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Bevacizumab is a monoclonal antibody against vascular endothelial growth factor that has antiangiogenic activity and improves progression-free survival in many solid malignancies when combined with cytotoxic chemotherapy, but has little effect on overall survival. Despite the effects of this drug in unselected patients, the Response Evaluation Criteria in Solid Tumours are suboptimum to predict benefit. Additionally, tumours show inherent and emerging resistance to regimens that include bevacizumab. The ability to target therapy towards well selected subgroups of patients would increase the likelihood of benefits and would improve cost-effectiveness and therapeutic outcomes. In this review we discuss putative clinical, radiological, and molecular markers of bevacizumab efficacy, derived from data obtained in clinical trials. Current evidence indicates some predictive value for hypertension, vascular imaging, and polymorphisms affecting components of the vascular endothelial growth factor pathway in patients receiving bevacizumab. Many questions relating to these and other surrogate biomarkers, however, remain unanswered and their clinical usefulness has yet to be proven.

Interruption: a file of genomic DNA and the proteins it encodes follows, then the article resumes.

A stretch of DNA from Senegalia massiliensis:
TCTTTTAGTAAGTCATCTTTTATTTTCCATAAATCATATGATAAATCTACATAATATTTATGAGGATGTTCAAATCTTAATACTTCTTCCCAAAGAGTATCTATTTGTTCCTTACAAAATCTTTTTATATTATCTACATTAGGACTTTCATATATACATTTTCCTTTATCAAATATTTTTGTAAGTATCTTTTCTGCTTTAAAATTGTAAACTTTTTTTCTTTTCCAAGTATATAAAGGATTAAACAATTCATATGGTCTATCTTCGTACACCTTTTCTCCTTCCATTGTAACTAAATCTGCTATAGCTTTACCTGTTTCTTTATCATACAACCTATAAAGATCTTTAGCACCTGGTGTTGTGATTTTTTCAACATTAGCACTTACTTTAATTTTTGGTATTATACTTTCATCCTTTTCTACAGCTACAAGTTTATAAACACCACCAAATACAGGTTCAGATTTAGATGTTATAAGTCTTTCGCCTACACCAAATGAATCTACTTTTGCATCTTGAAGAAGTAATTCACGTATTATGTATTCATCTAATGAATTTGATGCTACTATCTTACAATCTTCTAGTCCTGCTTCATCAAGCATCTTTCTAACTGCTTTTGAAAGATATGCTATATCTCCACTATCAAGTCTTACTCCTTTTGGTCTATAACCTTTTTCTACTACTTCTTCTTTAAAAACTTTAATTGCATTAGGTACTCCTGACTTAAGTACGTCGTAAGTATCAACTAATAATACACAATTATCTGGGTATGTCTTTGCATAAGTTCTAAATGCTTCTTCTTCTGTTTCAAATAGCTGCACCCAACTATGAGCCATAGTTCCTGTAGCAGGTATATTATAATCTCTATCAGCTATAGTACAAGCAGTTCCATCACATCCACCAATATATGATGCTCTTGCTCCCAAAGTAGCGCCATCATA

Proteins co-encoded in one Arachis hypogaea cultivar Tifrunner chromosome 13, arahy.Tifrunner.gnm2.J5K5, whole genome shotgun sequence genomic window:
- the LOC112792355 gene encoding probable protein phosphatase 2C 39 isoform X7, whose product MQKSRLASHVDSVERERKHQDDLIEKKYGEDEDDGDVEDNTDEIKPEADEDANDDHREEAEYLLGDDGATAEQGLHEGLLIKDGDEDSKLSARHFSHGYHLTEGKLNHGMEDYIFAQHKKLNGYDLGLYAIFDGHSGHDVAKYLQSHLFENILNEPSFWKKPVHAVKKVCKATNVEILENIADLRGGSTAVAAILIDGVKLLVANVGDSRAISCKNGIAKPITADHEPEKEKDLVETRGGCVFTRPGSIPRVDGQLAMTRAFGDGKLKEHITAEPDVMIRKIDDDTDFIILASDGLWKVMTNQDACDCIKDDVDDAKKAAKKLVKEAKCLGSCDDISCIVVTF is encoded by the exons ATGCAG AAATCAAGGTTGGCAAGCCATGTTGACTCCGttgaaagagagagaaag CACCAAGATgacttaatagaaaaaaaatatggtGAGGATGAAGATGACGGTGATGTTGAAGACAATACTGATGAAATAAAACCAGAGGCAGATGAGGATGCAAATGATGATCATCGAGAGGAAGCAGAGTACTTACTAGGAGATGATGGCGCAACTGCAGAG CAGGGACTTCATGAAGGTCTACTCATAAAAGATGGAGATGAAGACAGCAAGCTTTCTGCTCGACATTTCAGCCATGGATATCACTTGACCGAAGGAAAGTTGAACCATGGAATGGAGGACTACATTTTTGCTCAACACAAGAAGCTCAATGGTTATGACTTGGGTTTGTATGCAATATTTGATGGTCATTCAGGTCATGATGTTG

Original publication




Journal article


Lancet Oncol

Publication Date





1172 - 1183


Angiogenesis Inhibitors, Antibodies, Monoclonal, Antibodies, Monoclonal, Humanized, Bevacizumab, Biomarkers, Tumor, Clinical Trials, Phase III as Topic, Humans, Neoplasms, Polymorphism, Genetic, Treatment Outcome, Vascular Endothelial Growth Factor A